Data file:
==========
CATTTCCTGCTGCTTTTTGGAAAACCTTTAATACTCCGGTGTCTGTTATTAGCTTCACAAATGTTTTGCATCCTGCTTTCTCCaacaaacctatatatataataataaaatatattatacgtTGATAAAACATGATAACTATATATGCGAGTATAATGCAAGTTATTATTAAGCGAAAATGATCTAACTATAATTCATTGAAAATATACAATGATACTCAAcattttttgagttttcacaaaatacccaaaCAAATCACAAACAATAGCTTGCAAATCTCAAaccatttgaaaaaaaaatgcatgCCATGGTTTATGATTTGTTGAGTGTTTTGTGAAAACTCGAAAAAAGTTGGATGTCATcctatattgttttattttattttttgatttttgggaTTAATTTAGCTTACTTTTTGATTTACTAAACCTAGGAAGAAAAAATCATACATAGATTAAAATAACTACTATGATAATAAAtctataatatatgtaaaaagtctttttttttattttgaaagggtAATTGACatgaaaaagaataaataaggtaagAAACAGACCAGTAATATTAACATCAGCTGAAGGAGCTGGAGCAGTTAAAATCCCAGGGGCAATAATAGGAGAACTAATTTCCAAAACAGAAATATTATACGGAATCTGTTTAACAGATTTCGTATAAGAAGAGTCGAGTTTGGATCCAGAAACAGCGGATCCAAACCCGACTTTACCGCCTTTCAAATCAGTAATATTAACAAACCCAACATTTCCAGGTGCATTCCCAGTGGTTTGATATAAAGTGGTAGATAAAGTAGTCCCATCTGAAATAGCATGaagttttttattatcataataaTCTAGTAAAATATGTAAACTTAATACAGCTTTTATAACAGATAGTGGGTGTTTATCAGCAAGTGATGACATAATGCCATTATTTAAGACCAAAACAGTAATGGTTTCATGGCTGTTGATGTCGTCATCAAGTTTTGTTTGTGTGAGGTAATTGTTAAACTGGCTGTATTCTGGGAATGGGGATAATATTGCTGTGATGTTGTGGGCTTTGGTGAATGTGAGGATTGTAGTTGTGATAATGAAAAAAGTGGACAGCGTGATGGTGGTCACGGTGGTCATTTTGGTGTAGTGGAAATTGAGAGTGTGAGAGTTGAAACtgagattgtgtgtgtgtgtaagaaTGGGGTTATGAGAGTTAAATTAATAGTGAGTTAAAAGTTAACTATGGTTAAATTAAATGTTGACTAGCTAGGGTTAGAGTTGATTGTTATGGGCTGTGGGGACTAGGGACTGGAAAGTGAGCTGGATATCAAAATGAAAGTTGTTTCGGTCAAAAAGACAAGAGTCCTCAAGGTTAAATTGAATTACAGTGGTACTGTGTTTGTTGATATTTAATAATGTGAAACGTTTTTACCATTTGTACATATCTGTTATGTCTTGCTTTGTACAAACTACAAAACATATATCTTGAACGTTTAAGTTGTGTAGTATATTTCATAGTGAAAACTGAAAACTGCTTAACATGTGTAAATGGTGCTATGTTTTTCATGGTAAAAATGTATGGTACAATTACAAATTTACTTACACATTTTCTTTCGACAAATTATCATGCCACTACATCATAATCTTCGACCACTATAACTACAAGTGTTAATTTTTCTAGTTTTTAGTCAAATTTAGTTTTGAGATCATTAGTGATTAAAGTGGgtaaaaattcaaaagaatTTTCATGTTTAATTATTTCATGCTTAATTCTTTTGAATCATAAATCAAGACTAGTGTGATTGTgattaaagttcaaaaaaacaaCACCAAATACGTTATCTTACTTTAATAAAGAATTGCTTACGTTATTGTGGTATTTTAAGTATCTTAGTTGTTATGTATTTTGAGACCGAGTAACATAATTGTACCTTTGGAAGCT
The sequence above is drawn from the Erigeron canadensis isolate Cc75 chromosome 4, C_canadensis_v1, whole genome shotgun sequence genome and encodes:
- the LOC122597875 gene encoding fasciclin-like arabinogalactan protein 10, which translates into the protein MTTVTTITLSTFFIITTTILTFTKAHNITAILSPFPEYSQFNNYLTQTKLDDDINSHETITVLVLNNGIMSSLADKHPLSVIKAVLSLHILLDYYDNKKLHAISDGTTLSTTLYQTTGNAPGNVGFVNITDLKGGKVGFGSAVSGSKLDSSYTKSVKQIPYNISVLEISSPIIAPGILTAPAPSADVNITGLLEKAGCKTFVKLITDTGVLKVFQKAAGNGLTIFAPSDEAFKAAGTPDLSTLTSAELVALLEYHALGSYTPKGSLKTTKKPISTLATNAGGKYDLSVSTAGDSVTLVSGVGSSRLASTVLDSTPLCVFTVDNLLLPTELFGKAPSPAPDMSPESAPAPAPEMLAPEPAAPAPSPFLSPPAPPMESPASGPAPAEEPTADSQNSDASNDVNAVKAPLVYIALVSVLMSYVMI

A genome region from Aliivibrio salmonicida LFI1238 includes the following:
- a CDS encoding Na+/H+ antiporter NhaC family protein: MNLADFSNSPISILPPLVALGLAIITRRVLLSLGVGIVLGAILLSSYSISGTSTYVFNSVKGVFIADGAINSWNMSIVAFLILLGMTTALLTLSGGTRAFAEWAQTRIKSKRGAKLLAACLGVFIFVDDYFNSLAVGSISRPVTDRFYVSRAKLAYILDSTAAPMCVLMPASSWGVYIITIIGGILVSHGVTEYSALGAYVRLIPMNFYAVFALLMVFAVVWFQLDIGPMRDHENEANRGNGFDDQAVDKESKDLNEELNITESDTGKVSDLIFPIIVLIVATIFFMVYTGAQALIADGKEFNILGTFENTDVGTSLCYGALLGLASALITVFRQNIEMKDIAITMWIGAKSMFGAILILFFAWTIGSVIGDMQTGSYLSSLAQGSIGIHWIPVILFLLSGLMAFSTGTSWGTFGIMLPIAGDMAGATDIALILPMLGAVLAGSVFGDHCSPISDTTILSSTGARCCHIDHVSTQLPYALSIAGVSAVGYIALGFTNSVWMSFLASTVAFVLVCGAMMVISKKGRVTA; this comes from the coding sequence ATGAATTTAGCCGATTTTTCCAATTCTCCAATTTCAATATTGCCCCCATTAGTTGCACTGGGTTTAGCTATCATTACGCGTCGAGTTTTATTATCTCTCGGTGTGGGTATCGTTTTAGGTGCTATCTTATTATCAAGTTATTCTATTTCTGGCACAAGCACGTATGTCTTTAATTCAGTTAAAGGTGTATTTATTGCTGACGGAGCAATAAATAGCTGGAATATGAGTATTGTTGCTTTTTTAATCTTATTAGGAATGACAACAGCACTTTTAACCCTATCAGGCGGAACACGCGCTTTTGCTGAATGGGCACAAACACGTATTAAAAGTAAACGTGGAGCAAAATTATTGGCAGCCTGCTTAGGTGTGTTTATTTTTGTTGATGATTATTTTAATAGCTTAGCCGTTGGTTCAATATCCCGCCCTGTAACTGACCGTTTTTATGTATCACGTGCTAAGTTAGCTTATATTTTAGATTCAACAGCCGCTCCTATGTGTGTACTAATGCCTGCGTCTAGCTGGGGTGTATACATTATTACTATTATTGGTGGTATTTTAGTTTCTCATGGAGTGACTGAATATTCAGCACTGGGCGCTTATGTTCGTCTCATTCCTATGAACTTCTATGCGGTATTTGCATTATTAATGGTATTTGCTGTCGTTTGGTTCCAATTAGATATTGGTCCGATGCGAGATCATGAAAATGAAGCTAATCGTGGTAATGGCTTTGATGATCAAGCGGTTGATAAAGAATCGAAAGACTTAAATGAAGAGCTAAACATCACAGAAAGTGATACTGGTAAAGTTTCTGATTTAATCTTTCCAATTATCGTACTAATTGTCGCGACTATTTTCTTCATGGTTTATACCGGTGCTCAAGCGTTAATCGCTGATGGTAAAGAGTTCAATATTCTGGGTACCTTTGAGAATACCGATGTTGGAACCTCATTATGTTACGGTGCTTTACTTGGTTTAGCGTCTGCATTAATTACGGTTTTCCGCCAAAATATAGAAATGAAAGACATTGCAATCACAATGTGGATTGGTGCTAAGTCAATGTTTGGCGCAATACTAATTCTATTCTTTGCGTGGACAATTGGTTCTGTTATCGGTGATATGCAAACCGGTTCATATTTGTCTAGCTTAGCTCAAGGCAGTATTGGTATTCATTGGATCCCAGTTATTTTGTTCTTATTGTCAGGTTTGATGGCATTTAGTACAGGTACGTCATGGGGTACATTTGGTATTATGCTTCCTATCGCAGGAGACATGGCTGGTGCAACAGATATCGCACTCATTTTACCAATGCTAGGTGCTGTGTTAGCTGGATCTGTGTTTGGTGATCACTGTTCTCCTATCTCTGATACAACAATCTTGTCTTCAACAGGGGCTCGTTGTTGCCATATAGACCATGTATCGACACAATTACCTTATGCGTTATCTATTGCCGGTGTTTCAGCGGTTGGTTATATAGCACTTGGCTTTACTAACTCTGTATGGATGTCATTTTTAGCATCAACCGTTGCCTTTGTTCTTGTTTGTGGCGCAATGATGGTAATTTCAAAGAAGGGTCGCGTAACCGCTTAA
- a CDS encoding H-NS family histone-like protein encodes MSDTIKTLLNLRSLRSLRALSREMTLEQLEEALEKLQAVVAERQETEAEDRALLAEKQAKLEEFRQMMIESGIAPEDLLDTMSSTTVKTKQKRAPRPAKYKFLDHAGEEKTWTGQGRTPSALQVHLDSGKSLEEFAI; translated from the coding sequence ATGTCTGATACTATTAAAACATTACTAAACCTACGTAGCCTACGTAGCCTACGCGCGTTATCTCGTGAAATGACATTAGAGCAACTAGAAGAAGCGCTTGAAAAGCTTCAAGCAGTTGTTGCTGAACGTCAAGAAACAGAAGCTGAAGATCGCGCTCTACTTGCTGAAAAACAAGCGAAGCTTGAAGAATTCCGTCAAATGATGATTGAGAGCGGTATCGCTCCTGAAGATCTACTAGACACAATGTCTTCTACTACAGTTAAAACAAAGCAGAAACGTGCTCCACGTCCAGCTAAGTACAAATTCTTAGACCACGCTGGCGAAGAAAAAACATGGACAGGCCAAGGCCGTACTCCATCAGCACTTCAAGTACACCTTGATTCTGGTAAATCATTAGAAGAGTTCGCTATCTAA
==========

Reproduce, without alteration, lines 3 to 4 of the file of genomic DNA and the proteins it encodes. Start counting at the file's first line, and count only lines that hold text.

- the LOC122597875 gene encoding fasciclin-like arabinogalactan protein 10, which translates into the protein MTTVTTITLSTFFIITTTILTFTKAHNITAILSPFPEYSQFNNYLTQTKLDDDINSHETITVLVLNNGIMSSLADKHPLSVIKAVLSLHILLDYYDNKKLHAISDGTTLSTTLYQTTGNAPGNVGFVNITDLKGGKVGFGSAVSGSKLDSSYTKSVKQIPYNISVLEISSPIIAPGILTAPAPSADVNITGLLEKAGCKTFVKLITDTGVLKVFQKAAGNGLTIFAPSDEAFKAAGTPDLSTLTSAELVALLEYHALGSYTPKGSLKTTKKPISTLATNAGGKYDLSVSTAGDSVTLVSGVGSSRLASTVLDSTPLCVFTVDNLLLPTELFGKAPSPAPDMSPESAPAPAPEMLAPEPAAPAPSPFLSPPAPPMESPASGPAPAEEPTADSQNSDASNDVNAVKAPLVYIALVSVLMSYVMI

A genome region from Aliivibrio salmonicida LFI1238 includes the following: